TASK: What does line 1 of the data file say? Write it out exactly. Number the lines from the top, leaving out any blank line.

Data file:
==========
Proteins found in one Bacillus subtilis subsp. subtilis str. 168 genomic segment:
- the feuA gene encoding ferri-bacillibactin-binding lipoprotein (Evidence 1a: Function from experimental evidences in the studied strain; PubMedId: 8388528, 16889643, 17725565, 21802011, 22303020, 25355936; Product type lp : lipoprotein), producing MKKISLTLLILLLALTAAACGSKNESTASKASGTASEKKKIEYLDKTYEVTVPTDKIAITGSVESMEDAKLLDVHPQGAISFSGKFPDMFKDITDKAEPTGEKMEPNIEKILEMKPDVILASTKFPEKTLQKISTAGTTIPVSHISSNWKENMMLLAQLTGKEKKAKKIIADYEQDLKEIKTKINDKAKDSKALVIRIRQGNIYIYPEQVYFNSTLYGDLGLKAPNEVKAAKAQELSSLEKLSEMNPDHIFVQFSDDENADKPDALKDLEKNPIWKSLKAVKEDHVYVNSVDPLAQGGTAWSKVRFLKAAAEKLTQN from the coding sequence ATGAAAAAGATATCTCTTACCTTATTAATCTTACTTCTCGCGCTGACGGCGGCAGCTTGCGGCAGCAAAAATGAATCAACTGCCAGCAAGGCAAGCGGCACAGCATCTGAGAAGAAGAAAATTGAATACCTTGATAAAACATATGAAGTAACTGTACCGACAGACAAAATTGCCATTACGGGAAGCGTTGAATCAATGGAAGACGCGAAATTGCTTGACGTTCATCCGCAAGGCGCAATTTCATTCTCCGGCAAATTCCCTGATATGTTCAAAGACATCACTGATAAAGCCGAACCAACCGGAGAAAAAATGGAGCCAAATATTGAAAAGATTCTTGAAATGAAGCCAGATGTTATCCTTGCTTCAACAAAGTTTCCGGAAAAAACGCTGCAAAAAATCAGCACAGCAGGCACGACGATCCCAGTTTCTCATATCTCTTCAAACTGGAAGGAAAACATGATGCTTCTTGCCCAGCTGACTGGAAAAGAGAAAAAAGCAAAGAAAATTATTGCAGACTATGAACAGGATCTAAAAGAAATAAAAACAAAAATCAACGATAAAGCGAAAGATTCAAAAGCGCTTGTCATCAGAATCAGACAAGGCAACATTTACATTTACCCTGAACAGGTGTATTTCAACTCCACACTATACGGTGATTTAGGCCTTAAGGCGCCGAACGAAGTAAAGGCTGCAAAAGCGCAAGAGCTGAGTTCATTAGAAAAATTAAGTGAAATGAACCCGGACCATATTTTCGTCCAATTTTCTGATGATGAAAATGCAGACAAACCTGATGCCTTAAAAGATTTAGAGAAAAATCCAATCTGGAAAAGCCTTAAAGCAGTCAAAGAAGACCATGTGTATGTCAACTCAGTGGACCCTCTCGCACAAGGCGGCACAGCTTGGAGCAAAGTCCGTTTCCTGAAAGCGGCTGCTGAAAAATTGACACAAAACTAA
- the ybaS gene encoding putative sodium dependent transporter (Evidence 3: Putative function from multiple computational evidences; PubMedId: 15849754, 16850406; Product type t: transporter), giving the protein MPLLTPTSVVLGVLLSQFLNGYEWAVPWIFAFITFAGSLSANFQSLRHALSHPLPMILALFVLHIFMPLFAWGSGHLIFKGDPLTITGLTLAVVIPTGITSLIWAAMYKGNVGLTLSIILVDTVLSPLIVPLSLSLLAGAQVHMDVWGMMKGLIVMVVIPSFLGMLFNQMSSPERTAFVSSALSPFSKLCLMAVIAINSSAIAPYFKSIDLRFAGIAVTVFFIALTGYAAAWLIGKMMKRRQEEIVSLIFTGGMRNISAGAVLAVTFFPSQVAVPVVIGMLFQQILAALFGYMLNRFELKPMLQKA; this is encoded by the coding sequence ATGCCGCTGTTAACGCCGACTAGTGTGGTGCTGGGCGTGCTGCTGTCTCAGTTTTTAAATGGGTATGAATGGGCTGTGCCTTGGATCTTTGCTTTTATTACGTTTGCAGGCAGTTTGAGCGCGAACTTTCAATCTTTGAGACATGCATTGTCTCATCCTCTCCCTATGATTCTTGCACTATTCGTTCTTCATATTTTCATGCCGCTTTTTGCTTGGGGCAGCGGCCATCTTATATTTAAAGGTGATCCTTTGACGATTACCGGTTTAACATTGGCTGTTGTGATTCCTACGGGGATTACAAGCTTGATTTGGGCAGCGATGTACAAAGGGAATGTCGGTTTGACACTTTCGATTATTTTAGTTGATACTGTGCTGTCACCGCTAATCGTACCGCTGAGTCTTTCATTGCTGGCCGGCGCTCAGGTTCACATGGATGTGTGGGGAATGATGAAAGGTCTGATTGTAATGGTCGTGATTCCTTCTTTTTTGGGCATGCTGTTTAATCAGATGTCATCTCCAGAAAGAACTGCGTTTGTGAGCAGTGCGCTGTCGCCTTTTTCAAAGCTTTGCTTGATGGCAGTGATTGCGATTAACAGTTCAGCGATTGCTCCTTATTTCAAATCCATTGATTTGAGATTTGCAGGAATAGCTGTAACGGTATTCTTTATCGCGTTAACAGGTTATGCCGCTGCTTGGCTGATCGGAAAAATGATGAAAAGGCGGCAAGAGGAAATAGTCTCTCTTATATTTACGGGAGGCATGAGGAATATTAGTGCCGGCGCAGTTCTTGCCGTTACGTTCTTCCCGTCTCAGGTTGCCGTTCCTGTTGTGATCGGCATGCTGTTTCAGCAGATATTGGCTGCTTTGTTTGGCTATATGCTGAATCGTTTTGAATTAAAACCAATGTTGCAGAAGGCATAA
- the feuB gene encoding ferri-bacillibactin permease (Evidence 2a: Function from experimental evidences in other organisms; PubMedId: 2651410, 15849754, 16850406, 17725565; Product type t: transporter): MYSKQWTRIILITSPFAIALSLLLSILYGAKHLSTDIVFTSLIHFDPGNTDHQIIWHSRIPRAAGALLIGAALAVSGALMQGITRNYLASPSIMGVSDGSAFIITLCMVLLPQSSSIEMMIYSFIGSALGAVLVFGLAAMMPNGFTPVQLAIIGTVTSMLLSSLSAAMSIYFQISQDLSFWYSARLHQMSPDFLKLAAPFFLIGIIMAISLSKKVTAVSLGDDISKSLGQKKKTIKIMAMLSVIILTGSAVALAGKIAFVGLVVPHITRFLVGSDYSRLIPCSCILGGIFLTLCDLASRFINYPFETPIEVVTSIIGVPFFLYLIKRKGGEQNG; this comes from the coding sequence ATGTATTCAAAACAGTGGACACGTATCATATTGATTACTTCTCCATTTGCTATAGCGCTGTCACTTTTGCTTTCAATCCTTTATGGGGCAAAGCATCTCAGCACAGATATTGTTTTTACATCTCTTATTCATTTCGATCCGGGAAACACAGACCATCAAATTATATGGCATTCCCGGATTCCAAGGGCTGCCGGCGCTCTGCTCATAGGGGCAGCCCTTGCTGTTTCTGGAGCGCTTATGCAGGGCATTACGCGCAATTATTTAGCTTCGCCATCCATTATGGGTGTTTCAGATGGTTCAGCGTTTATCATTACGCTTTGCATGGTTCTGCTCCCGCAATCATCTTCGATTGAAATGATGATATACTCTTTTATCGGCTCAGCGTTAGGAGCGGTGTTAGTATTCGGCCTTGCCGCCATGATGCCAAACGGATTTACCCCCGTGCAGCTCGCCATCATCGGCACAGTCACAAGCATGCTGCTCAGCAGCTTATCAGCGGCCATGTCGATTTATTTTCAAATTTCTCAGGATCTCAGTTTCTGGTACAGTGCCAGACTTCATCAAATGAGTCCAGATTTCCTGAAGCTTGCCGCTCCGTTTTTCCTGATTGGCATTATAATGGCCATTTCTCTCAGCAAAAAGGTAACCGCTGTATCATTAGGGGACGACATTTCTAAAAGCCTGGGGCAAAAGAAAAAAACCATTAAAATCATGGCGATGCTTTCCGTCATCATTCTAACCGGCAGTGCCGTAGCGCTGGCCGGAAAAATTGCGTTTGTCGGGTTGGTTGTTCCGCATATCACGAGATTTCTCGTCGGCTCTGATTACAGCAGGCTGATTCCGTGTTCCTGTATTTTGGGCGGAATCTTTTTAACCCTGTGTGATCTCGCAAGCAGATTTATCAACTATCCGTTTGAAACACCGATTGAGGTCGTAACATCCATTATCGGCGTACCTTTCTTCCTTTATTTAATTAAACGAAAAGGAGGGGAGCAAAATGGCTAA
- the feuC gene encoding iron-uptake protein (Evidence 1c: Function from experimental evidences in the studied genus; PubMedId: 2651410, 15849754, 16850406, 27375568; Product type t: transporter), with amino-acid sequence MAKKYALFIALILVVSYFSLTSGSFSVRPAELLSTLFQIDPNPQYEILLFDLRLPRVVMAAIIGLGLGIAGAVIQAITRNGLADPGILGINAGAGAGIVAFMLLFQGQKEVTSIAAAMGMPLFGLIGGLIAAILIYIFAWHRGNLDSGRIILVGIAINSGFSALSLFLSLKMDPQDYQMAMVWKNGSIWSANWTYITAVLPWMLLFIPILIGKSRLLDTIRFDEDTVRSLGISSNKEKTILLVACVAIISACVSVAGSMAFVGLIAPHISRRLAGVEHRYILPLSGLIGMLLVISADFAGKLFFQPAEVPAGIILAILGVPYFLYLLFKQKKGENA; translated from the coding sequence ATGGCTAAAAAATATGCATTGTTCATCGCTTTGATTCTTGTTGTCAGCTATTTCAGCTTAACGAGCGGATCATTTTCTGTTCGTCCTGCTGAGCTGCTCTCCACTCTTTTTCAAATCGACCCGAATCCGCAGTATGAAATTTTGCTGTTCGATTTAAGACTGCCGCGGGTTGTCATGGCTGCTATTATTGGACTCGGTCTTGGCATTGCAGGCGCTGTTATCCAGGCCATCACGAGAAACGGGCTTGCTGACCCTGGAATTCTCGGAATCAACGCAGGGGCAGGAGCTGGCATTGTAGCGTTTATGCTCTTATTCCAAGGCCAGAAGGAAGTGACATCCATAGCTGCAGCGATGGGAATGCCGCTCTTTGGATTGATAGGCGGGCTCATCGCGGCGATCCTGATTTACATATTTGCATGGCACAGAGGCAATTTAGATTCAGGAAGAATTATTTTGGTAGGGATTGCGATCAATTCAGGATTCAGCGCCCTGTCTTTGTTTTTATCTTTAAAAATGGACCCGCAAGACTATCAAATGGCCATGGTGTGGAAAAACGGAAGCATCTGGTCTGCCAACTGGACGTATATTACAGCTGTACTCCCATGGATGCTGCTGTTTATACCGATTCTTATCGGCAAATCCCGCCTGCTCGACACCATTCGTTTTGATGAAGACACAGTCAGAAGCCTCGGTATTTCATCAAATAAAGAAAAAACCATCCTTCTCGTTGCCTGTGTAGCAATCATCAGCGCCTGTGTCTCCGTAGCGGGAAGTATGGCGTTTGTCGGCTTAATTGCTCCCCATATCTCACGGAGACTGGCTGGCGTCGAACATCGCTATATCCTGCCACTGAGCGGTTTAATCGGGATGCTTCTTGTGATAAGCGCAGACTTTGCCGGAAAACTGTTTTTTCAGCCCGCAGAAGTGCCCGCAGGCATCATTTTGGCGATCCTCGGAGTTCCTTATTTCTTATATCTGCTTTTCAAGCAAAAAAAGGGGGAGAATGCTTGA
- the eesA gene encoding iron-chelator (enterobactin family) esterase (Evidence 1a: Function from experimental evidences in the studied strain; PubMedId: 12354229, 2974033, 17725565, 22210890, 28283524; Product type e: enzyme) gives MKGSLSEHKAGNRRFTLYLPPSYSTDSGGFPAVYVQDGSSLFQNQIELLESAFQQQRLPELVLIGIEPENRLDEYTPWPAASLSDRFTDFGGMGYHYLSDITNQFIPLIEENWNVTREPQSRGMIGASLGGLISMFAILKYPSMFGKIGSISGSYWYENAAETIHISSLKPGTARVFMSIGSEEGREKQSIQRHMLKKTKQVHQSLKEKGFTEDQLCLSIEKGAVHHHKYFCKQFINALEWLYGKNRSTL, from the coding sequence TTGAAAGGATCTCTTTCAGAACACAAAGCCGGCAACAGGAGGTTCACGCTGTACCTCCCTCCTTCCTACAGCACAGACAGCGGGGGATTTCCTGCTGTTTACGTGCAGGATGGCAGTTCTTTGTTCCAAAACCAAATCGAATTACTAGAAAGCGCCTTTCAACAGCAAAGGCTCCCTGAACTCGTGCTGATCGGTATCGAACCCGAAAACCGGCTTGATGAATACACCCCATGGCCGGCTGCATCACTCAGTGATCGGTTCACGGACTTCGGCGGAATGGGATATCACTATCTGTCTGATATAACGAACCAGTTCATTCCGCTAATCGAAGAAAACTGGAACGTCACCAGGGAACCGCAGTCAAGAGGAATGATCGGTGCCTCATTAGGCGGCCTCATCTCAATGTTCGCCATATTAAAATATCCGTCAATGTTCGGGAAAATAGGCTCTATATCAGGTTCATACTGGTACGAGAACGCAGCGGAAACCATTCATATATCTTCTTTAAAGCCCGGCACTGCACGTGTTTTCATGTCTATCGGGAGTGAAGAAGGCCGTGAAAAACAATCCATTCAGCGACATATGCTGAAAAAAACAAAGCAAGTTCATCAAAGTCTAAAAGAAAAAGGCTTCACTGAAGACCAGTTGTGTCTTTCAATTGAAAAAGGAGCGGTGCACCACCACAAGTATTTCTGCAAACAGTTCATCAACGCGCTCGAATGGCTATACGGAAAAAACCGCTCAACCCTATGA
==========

Proteins found in one Bacillus subtilis subsp. subtilis str. 168 genomic segment: